The Rosetta Institute of Biomedical Research is an independently funded medical research institute founded by Dr. Ryan Holzer, Ph.D. The institute is funded by internally generated revenue, and by private donations. We conduct basic and translational research on apoptosis in multiple myeloma and other malignancies, with the ultimate goal of identifying novel driver mutations responsible for tumorigenesis and the emergence of chemoresistant clones. Current research projects include:
- Discovering novel mechanisms of bortezomib (Velcade) resistance in multiple myeloma
- Characterizing pro-apoptotic signaling pathways activated by Type 1 interferon (IFN-a/b)
- The identification and characterization of ubiquitin ligases that regulate cell survival
- Transcriptomic analysis and miRNA profiling of clonal evolution in cancer,
- The discovery of novel roles for IL-6 family cytokines in hematologic malignancies
- The identification of novel alternatively spliced transcripts that contribute to tumor progression and the RNA-binding proteins that regulate rare exon inclusion/exclusion
- The role and regulation of autophagy during proteotoxic stress
- Adaptation to endoplasmic reticulum (ER) stress and mechanisms of ER stress-induced apoptosis
- The identification and characterization of the multiple myeloma stem cell compartment and the bortezomib-resistant subclone
- The role of hypoxia in drug sensitivity and clonal evolution. A variety of techniques are being used at the Institute to address these questions, including bioinformatic analyses CRISPR/Cas9 gene editing, tissue culture and mouse models of cancer.
Ultimately this knowledge will be translated into next-generation therapeutics for the treatment of cancer and other diseases associated with splicing errors or disturbances in proteostasis.
Molecular Medicine Workshops
We provide advanced classes for high achieving high school students interested in pursuing a career in medicine or related fields, such as biomedical research, drug development, pharmacy or nursing. We offer several workshops – Molecular Biology of Cancer, Molecular Neuroscience, Molecular Immunology, Molecular Biology of Development and Aging, Medical and Translational Bioinformatics and Biomedical Research – that is taught by PhD-level instructors with years of research and teaching experience. Through engaging lectures and hands-on laboratory classes, students learn normal molecular and cellular biology and then learn how these normal processes are disrupted or distorted during the development of a disease.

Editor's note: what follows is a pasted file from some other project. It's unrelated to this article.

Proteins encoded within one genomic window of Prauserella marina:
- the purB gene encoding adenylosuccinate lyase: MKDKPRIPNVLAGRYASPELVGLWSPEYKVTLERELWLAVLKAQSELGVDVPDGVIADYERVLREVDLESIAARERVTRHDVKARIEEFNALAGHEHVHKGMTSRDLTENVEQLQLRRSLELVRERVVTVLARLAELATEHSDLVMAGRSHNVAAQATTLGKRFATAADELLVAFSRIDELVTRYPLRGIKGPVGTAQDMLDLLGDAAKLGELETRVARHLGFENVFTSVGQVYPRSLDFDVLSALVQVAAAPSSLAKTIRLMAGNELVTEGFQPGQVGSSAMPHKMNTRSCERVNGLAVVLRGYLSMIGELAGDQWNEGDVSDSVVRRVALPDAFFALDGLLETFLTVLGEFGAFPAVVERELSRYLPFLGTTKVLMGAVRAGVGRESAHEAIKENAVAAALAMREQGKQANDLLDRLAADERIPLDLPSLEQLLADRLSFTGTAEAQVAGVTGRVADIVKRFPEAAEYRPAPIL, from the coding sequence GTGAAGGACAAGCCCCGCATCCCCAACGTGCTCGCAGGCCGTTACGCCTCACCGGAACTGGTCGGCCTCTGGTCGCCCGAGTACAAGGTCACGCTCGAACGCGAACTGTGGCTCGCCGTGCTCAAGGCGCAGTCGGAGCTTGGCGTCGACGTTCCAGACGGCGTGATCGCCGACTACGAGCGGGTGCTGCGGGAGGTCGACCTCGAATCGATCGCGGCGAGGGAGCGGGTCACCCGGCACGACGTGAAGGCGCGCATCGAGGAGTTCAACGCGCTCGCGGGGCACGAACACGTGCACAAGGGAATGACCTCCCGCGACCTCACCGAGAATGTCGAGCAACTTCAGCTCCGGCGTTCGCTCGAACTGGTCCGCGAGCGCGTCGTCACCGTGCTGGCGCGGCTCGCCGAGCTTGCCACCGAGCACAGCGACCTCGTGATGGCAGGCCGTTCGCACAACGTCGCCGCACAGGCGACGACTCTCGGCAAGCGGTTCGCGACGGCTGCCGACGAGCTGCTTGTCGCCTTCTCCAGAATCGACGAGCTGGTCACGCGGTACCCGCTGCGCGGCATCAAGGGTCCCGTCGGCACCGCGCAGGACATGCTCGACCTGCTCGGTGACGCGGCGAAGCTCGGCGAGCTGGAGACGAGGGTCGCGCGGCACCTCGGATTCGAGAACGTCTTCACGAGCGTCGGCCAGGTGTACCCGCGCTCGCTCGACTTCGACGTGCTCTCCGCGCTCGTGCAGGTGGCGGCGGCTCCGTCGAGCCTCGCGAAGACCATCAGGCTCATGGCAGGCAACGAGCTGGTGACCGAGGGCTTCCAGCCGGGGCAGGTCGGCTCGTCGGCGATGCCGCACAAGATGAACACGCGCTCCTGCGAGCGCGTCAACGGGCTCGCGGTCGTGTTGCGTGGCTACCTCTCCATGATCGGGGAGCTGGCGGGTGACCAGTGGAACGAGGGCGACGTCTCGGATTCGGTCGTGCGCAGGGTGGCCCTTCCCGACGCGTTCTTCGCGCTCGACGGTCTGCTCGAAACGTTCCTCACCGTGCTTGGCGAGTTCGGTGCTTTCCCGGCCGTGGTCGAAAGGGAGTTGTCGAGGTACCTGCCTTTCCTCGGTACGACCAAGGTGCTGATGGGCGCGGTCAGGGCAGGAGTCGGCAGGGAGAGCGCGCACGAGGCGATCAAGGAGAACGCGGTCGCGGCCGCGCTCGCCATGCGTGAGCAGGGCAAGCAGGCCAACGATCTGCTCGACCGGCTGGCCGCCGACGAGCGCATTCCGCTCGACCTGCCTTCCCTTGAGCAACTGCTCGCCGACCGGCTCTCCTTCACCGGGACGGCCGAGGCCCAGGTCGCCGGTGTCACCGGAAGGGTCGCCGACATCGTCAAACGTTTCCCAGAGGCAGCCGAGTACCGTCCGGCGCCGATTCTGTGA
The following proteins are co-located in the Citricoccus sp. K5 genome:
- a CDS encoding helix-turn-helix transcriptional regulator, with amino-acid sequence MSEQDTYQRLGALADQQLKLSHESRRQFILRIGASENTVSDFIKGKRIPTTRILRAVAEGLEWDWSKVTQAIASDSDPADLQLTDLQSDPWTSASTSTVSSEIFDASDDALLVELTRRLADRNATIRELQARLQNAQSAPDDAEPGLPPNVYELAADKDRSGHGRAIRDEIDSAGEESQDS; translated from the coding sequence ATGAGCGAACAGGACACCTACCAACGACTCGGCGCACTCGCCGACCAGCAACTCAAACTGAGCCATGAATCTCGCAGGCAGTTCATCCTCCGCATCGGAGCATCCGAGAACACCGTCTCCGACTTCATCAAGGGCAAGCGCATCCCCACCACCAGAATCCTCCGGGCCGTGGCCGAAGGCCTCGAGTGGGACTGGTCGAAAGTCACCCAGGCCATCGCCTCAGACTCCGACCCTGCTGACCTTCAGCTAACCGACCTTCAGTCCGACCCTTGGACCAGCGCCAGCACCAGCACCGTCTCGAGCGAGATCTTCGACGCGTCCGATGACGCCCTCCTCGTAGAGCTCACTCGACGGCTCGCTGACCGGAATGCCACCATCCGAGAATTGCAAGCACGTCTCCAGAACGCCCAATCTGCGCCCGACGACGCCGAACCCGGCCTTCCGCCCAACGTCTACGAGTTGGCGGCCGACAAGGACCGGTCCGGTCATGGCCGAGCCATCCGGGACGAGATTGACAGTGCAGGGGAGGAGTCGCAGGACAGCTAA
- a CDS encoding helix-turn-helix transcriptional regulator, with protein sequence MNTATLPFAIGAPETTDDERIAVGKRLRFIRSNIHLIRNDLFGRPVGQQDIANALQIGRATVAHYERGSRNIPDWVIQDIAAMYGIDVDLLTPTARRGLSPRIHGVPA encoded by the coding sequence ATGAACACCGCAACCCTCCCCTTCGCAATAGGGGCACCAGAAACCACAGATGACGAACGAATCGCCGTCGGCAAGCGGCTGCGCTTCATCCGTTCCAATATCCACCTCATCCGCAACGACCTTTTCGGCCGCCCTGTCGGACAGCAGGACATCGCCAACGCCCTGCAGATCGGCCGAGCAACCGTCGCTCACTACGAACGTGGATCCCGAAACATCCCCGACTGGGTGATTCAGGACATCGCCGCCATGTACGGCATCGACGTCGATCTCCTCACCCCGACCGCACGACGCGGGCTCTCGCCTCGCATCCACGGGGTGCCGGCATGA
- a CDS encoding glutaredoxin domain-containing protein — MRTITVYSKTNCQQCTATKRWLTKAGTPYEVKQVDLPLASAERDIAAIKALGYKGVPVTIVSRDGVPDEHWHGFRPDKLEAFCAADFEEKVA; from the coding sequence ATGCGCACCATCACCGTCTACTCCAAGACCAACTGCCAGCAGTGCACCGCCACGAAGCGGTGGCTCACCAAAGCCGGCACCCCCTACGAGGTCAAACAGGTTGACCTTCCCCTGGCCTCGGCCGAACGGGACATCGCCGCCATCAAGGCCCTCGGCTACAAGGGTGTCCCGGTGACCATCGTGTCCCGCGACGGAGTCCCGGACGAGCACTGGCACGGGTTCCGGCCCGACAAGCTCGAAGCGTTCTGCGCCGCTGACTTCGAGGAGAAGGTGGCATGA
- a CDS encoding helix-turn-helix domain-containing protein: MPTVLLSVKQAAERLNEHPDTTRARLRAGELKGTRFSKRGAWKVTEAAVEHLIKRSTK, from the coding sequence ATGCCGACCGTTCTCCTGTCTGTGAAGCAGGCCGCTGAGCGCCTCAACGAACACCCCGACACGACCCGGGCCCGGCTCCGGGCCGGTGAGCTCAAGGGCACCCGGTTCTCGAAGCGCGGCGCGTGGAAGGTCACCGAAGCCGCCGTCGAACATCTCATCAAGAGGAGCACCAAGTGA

In addition, there is a heavy emphasis on modern drug development and the emergence of the era of personalized medicine. To conclude the workshop, students use what they have learned to create an original research project on a gene or molecular process of their choice.
More broadly, workshop attendees make friends from around the world, strengthen their academic skills, and experience college dorm life in a safe environment.
Students are housed in on-campus undergraduate dorms in doubles, triples or quads, and eat in campus dining facilities. Teaching assistants/residential advisors live with the students and are available to mentor and assist the students. In addition, the camp directors are on-site 24 hours/day. Overall, we maintain a student to staff ratio that is better than the universities require.
We offer professional editing of biomedical scientific journal articles for non-native English speaking scientists and pre-submission peer review for scientists of any language background. Standard editing prepares manuscripts for publication in English-language journals by correcting grammar, spelling, word choice and sentence structure. The peer-review option gives you expert thoughts, guidance, and suggestions on the scientific quality of your manuscript, similar to what you would expect from a peer-review after submission to a journal. This pre-submission review can improve your chances of a positive peer-review outcome after submission, and accelerate the journal-submission process.
Programs taught in: